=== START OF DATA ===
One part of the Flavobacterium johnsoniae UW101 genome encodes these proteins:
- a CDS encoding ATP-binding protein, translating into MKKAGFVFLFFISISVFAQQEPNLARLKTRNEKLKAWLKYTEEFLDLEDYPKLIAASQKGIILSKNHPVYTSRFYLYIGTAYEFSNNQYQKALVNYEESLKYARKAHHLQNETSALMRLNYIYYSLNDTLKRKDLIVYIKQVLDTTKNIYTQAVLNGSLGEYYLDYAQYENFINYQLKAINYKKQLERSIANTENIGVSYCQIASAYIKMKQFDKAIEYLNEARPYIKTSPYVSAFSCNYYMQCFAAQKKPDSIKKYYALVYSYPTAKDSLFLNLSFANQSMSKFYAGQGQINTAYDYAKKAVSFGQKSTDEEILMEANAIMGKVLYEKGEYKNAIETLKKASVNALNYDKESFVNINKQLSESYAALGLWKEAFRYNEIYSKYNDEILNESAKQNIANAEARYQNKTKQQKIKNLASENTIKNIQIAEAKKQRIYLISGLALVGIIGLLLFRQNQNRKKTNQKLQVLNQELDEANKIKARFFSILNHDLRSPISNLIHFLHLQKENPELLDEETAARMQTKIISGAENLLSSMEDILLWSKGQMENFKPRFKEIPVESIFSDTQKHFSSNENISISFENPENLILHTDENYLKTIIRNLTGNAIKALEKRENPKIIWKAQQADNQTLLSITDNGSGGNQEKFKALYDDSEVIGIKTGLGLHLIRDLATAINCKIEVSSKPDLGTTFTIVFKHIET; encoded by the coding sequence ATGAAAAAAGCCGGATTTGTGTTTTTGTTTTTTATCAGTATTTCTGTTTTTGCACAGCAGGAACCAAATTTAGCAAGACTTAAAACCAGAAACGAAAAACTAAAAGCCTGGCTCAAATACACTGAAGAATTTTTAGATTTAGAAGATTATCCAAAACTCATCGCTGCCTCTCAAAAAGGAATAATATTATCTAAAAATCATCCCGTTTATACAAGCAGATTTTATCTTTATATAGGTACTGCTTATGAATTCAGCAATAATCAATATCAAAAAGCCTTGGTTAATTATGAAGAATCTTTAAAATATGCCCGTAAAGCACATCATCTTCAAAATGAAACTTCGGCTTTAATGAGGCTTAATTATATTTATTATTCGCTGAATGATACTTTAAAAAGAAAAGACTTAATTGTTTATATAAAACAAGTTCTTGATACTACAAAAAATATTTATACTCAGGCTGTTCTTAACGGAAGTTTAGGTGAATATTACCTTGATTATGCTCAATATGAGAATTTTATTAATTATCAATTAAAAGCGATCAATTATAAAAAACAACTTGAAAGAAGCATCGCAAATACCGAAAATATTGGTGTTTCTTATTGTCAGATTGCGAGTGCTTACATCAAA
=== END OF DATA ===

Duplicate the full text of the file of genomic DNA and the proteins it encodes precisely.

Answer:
One part of the Flavobacterium johnsoniae UW101 genome encodes these proteins:
- a CDS encoding ATP-binding protein, translating into MKKAGFVFLFFISISVFAQQEPNLARLKTRNEKLKAWLKYTEEFLDLEDYPKLIAASQKGIILSKNHPVYTSRFYLYIGTAYEFSNNQYQKALVNYEESLKYARKAHHLQNETSALMRLNYIYYSLNDTLKRKDLIVYIKQVLDTTKNIYTQAVLNGSLGEYYLDYAQYENFINYQLKAINYKKQLERSIANTENIGVSYCQIASAYIKMKQFDKAIEYLNEARPYIKTSPYVSAFSCNYYMQCFAAQKKPDSIKKYYALVYSYPTAKDSLFLNLSFANQSMSKFYAGQGQINTAYDYAKKAVSFGQKSTDEEILMEANAIMGKVLYEKGEYKNAIETLKKASVNALNYDKESFVNINKQLSESYAALGLWKEAFRYNEIYSKYNDEILNESAKQNIANAEARYQNKTKQQKIKNLASENTIKNIQIAEAKKQRIYLISGLALVGIIGLLLFRQNQNRKKTNQKLQVLNQELDEANKIKARFFSILNHDLRSPISNLIHFLHLQKENPELLDEETAARMQTKIISGAENLLSSMEDILLWSKGQMENFKPRFKEIPVESIFSDTQKHFSSNENISISFENPENLILHTDENYLKTIIRNLTGNAIKALEKRENPKIIWKAQQADNQTLLSITDNGSGGNQEKFKALYDDSEVIGIKTGLGLHLIRDLATAINCKIEVSSKPDLGTTFTIVFKHIET; encoded by the coding sequence ATGAAAAAAGCCGGATTTGTGTTTTTGTTTTTTATCAGTATTTCTGTTTTTGCACAGCAGGAACCAAATTTAGCAAGACTTAAAACCAGAAACGAAAAACTAAAAGCCTGGCTCAAATACACTGAAGAATTTTTAGATTTAGAAGATTATCCAAAACTCATCGCTGCCTCTCAAAAAGGAATAATATTATCTAAAAATCATCCCGTTTATACAAGCAGATTTTATCTTTATATAGGTACTGCTTATGAATTCAGCAATAATCAATATCAAAAAGCCTTGGTTAATTATGAAGAATCTTTAAAATATGCCCGTAAAGCACATCATCTTCAAAATGAAACTTCGGCTTTAATGAGGCTTAATTATATTTATTATTCGCTGAATGATACTTTAAAAAGAAAAGACTTAATTGTTTATATAAAACAAGTTCTTGATACTACAAAAAATATTTATACTCAGGCTGTTCTTAACGGAAGTTTAGGTGAATATTACCTTGATTATGCTCAATATGAGAATTTTATTAATTATCAATTAAAAGCGATCAATTATAAAAAACAACTTGAAAGAAGCATCGCAAATACCGAAAATATTGGTGTTTCTTATTGTCAGATTGCGAGTGCTTACATCAAA